Leukemia inhibitory factor protects axons in experimental autoimmune encephalomyelitis via an oligodendrocyte-independent mechanism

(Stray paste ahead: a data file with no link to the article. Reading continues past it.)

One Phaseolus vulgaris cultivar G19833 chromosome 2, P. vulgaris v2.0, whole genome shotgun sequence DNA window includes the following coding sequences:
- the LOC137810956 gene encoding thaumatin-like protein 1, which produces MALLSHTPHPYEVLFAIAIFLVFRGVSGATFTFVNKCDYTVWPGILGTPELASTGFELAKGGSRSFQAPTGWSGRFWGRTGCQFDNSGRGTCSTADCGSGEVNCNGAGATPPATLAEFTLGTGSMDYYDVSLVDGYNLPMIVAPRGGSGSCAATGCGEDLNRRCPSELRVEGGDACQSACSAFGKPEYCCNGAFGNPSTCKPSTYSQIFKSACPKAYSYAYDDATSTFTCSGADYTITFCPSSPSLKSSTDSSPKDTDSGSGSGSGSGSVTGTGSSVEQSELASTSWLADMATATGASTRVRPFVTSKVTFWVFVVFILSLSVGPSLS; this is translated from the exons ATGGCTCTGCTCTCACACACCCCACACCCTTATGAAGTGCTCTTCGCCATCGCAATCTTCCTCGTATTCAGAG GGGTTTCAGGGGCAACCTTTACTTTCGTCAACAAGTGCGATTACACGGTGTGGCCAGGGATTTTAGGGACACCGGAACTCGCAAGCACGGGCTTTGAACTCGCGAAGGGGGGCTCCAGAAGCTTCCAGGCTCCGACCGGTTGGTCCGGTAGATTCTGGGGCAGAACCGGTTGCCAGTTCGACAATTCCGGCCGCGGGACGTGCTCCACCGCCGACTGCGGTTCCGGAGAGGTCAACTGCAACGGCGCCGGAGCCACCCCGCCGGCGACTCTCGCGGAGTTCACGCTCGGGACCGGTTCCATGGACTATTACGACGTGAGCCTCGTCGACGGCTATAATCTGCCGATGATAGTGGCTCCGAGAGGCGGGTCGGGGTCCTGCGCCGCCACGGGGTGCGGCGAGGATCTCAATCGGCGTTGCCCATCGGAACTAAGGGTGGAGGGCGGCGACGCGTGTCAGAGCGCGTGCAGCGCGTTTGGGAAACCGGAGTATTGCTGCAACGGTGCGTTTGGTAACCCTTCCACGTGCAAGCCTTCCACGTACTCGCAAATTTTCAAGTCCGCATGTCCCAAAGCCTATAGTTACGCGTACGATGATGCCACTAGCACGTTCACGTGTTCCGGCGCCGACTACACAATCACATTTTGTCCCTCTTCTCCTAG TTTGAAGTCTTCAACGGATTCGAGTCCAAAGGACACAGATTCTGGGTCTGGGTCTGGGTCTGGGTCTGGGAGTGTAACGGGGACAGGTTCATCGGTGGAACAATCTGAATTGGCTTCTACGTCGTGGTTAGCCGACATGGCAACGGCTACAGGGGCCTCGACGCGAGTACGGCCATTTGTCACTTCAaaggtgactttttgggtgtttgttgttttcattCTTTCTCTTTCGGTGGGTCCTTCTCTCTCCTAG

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Leukemia inhibitory factor (LIF) and Ciliary Neurotrophic factor (CNTF) are members of the interleukin-6 family of cytokines, defined by use of the gp130 molecule as an obligate receptor. In the murine experimental autoimmune encephalomyelitis (EAE) model, antagonism of LIF and genetic deletion of CNTF worsen disease. The potential mechanism of action of these cytokines in EAE is complex, as gp130 is expressed by all neural cells, and could involve immuno-modulation, reduction of oligodendrocyte injury, neuronal protection, or a combination of these actions. In this study we aim to investigate whether the beneficial effects of CNTF/LIF signalling in EAE are associated with axonal protection; and whether this requires signalling through oligodendrocytes. We induced MOG35-55 EAE in CNTF, LIF and double knockout mice. On a CNTF null background, LIF knockout was associated with increased EAE severity (EAE grade 2.1ᰮ14 vs 2.6ᰮ19; P<0.05). These mice also showed increased axonal damage relative to LIF heterozygous mice, as indicated by decreased optic nerve parallel diffusivity on MRI (1540Ჰ7 孲-/s vs 1310ᱷ5 孲-/s; P<0.05), and optic nerve (-12.5%) and spinal cord (-16%) axon densities; and increased serum neurofilament-H levels (2.5 fold increase). No differences in inflammatory cell numbers or peripheral auto-immune T-cell priming were evident. Oligodendrocyte-targeted gp130 knockout mice showed that disruption of CNTF/LIF signalling in these cells has no effect on acute EAE severity. These studies demonstrate that endogenous CNTF and LIF act centrally to protect axons from acute inflammatory destruction via an oligodendrocyte-independent mechanism.
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